New York Clipper, cited in William Ryczek, Baseball's First Inning (McFarland, 2009), page 127 and attributed to the July 16 issue of the Clipper..
Jim Overmyer, "Baseball Goes to College-- Amherst vs. Williams", in Inventing Baseball: The 100 Greatest Games of the 19th Century (SABR, 2013), pp. 19-20.
A 9/27/2014 New York Times article about the game, by historian Michael Beschloss, appears at https://www.nytimes.com/2014/09/27/upshot/the-longest-game-williams-vs-amherst.html.
For a stern critique of the student time spent away from studying, see The Congregationalist [Boston], September 2, 1859, cited at https://ourgame.mlblogs.com/amherst-and-williams-play-the-first-intercollegiate-game-of-baseball-1859-b1c0255f6338, posted January 15, 2018.
A research note by Jim Overmyer on why the game occurred in Pittsfield appears as Supplemental Text below.
For a stern critique of the student time spent away from studying, see The Congregationalist [Boston], September 2, 1859, cited at https://ourgame.mlblogs.com/amherst-and-williams-play-the-first-intercollegiate-game-of-baseball-1859-b1c0255f6338, posted January 15, 2018.
1859.2 Collegiate Game [the First Played by NY Rules?] in NYC
Students at St. John's College [now Fordham College] played a game against St. Francis Xavier's College on Nov. 3, 1859, using the new Association rules. The teams apparently were not regarded as representing their schools, but were base ball clubs formed from among students, and were called the Rose Hill BBC (Fordham) and the Social BBC (St. Xavier's College).
Per Dean A. Sullivan, Compiler and Editor, Early Innings: A Documentary History of Baseball, 1825-1908 [University of Nebraska Press, 1995], p. 32. Sullivan dates the game November 3, 1859, but does not give a source.
New York Sunday Mercury, Nov. 13, 1859, p. 3, carried the result and a box score showing a 33-11 victory for St. John's.
It is not clear whether this qualifies as the first intercollegiate game by modern rules.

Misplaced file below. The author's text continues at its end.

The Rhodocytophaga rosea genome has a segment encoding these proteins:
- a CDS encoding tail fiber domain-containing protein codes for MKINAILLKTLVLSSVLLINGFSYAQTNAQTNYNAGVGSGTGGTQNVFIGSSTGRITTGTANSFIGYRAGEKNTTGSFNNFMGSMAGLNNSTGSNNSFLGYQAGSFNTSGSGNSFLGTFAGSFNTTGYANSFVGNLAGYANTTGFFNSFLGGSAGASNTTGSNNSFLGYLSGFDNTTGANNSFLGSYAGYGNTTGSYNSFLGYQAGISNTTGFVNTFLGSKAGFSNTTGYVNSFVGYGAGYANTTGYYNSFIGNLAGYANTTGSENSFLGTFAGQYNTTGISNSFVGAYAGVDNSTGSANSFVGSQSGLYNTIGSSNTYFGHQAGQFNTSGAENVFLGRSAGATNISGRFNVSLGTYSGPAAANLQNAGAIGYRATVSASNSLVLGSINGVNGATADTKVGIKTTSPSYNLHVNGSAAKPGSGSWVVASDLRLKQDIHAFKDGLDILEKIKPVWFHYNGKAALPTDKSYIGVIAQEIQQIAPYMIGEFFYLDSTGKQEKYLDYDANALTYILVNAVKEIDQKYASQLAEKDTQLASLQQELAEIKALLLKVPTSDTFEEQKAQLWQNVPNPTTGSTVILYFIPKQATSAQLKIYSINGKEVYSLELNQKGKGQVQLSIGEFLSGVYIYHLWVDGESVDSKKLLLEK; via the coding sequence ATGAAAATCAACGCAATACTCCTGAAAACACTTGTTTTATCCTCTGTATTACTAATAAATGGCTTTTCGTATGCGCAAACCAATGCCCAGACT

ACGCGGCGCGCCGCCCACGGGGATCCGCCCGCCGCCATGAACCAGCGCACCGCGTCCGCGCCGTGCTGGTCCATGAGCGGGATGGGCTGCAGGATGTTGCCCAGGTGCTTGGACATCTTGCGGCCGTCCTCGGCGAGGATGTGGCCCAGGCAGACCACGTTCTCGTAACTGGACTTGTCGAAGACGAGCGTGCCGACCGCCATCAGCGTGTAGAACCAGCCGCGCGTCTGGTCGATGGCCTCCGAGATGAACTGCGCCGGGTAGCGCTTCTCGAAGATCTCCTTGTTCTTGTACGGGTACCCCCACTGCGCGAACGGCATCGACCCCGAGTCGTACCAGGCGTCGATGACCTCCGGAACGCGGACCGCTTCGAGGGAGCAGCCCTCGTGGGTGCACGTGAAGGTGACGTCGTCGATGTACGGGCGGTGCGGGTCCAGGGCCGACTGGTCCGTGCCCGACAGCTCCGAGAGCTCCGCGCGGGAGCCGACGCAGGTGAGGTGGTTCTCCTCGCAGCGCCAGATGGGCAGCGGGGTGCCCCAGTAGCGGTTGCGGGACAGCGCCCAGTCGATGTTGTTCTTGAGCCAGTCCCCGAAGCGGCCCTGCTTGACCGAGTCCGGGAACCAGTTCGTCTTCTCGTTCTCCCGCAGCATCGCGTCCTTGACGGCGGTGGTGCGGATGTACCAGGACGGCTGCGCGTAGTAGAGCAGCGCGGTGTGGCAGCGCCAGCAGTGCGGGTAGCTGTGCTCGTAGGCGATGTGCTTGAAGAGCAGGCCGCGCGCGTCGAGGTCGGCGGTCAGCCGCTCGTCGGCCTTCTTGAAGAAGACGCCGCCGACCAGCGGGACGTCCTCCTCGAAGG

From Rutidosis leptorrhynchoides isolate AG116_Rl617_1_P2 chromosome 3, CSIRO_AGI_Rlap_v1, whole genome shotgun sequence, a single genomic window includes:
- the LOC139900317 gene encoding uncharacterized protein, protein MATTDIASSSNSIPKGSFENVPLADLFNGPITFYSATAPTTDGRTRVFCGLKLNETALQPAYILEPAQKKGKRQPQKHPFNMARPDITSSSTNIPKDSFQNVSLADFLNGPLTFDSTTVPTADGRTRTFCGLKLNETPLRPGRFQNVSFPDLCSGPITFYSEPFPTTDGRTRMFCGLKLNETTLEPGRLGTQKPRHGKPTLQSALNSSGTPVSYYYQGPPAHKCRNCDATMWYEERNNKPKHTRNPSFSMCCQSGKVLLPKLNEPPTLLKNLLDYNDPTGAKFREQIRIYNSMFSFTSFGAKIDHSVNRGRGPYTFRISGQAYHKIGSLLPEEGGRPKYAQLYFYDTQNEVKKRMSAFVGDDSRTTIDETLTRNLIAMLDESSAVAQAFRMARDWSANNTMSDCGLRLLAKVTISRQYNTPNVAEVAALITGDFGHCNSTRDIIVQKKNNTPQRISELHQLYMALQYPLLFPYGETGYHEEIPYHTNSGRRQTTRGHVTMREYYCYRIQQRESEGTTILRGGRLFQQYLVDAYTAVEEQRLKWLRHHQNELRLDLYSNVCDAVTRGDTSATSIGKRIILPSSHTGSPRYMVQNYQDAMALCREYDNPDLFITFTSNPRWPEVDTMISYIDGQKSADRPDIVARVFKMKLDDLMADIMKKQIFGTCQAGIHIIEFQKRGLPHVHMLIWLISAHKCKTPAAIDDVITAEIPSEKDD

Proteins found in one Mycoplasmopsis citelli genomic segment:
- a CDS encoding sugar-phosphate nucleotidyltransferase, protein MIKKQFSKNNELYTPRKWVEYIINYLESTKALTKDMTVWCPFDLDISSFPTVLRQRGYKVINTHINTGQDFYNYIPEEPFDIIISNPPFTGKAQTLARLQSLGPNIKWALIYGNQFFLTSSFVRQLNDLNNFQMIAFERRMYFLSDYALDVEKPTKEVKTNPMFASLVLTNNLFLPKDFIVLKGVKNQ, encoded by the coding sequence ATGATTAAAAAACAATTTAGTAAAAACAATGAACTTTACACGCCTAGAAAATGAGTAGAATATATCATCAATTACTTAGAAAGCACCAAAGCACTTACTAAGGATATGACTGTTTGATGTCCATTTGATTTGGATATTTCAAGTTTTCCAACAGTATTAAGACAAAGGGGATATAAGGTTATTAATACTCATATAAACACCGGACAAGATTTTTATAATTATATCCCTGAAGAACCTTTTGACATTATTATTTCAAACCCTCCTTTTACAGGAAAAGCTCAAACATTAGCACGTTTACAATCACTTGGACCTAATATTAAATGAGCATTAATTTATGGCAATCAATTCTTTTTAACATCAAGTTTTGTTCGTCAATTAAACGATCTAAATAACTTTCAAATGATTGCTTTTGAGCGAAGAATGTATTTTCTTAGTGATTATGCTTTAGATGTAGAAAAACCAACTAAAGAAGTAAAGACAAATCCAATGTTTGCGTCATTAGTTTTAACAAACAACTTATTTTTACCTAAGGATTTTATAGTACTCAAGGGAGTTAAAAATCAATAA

The St. Francis Xavier's College in this story is presumably College of St. Francis Xavier, a Mahattan institution that closed in 1913.
Brian McKenna, on 11/8/2015, reports that St. Francis was a college preparatory high school, and suggests that the St. John's side used high school players too.
1859.3 24,000 Attend US-England All-Star Cricket Match at Elysian Fields
In 1859, over 24,000 attended a cricket match at Elysian Fields in Hoboken between an al-star American team and a touring English eleven.
Benjamin Rader, American Sports; From the Age of Folk Games to the Age of Spectators Prentice-Hall, 1983, page 91. Original source not given.
Can we find out more about this game?
1859.4 Base Ball Club Forms in Augusta GA: Town Ball Also Reported
[A] A classified ad announcing the meeting of the "Base Ball Club of Augusta."
[B] "Baseball Club formed in Augusta in 1859"
[C] In 1860 it was reported that the Base Ball Club of Augusta had formed the previous year. It reported on this "noble and manly game" as played on November 7, 1860." "There were 6 innings. Doughty's side made 32 rounds; Russell's side made 20 rounds."
[D] "Town Ball. - On the 24th ult., the young men of Augusta, Ga., met on the Parade Ground, and organized themselves in two parties for enjoying a friendly game at this hearty game." They played two innings, and "W.D.'s side scored 43, squeezing the peaches on P. B.'s, who managed only 19.
[A] The Augusta Daily Constitutionalist of December 21, 1859.
[B] see note #42 of Patricia Millen, From Pastime to Passion: Baseball and the Civil War (Heritage, 2001), page 80. From a 9/15/1985 clipping found at the Giamatti Center, Cooperstown.
[C] The Daily Chronicle and Sentinel [Augusta?] 1860, specific date unreported.
[D] Source missing at Protoball.
This entry needs clarification and perhaps other work to add sources.